Some years back, Chamber Music in Historic Sites presented a multifaceted event at Tamayo Restaurant. It featured a concert in the majestic 1920s hacienda-style structure, along with a driving/walking tour of the Boyle Heights neighborhood, followed by a delicioso dinner. The venture was so successful that the group is doing it again, which means that if you missed the first one, you’ve got another chance to hear great music in what’s arguably the city’s most unusual restaurant/art gallery. Tamayo is named for the famed Mexican artist Rufino Tamayo (1899-1991), who bestowed not only his blessing but many of his paintings on owner David Lizarrega when the latter met the artist in Mexico to ask if he could use his name for the new establishment. Thus, the restaurant’s walls are adorned with some 16 fascinating Tamayos, the largest and most valuable collection outside a museum. This weekend, the vibrant young Mexican quartet La Catrina performs a program of works centered around Tamayo’s love of Paris, music and pre-Columbian and folk art, featuring compositions by Revueltas, Debussy, Jimenez and Moncayo. Before the concert, you can drive around with a printed map and see the many murals in the area; after the performance, a chicken mole dinner will be served, featuring the mole recipe of Tamayo’s wife, Olga, who insisted it be on the menu if her husband’s name was on the restaurant. If mole isn’t your thing, there’s also carne asada. Just don’t tell Olga. 5300 E. Olympic Blvd., E.L.A.; Sat., April 26, 3 p.m.; preconcert Art Talk at 2:30 p.m.; $43, dinner separate purchase. (213) 477-2929 or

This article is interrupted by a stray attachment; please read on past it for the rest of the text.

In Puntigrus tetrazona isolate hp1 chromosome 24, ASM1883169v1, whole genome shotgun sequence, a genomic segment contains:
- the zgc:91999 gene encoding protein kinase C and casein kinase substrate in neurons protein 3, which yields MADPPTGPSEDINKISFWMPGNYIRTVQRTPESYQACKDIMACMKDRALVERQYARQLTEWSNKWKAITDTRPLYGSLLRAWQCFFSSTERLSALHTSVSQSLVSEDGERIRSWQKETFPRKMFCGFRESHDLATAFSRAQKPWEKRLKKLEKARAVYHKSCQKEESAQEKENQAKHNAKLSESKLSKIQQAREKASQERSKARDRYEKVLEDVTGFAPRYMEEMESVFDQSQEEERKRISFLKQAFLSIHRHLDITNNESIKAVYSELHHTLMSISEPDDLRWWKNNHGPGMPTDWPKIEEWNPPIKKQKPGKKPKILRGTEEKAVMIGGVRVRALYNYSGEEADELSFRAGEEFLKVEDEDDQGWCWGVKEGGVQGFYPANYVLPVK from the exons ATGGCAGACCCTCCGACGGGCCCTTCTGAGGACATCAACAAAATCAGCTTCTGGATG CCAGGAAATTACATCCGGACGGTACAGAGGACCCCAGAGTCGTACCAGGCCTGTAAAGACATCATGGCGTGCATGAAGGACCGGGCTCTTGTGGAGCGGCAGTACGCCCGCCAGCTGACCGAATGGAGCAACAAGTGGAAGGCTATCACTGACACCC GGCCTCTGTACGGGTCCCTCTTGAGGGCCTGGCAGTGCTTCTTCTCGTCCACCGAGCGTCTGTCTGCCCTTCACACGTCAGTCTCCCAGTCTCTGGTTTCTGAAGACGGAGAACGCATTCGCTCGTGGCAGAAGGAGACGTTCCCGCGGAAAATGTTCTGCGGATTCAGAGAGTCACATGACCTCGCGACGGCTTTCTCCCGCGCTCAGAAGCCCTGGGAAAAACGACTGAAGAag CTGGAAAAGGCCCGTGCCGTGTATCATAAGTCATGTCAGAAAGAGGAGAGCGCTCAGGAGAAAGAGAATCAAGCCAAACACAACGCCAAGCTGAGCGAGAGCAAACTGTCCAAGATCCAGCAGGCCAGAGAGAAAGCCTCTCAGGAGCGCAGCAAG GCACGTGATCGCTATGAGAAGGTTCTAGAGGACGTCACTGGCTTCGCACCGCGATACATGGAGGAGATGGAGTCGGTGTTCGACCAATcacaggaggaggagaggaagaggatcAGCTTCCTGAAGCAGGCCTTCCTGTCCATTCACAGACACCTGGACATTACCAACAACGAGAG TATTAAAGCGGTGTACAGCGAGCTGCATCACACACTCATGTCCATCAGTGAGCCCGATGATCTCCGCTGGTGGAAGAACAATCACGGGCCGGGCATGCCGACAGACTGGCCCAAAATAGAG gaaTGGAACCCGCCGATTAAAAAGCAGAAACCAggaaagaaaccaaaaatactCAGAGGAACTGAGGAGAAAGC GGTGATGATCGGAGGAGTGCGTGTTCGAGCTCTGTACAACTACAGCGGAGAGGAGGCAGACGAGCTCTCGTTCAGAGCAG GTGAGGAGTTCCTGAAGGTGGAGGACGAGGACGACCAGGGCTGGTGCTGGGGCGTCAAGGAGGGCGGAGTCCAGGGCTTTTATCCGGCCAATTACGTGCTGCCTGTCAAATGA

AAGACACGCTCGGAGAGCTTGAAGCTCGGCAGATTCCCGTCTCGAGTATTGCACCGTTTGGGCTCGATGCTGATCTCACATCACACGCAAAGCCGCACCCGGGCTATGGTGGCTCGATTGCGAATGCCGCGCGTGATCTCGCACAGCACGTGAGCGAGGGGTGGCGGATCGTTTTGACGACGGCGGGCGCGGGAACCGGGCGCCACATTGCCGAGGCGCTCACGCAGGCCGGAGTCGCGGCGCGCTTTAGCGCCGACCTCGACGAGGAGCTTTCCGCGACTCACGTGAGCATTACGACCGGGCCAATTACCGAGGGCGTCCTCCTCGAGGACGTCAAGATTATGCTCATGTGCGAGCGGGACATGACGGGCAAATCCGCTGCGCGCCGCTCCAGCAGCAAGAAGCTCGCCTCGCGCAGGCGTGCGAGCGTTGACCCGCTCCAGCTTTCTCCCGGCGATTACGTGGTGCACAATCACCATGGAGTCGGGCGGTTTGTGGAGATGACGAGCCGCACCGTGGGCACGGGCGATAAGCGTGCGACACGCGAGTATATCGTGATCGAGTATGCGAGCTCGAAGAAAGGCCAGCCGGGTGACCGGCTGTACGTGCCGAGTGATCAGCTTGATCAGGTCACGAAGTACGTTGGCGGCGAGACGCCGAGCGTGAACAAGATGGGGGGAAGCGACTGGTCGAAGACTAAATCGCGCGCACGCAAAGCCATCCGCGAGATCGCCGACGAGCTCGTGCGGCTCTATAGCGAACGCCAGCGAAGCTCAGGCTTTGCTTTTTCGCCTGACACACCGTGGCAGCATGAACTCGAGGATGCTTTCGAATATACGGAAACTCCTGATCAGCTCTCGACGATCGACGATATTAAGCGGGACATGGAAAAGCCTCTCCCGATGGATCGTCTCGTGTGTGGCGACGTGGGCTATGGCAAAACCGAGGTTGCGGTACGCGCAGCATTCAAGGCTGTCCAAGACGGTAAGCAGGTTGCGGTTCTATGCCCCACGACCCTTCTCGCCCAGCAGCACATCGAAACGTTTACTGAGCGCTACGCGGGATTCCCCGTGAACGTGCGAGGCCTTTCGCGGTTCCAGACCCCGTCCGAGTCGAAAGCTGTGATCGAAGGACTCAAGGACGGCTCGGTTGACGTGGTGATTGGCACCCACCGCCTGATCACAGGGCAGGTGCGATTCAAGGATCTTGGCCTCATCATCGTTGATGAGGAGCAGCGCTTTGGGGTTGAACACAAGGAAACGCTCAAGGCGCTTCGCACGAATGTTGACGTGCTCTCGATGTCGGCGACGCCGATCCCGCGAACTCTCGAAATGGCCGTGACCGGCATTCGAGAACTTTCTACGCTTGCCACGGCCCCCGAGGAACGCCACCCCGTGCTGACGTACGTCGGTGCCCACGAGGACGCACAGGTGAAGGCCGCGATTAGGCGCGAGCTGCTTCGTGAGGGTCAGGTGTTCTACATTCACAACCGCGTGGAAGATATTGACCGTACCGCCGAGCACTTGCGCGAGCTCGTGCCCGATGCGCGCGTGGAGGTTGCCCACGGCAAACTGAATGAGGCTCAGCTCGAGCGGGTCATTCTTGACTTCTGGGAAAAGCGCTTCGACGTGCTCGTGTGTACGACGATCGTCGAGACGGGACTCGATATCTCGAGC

LA Weekly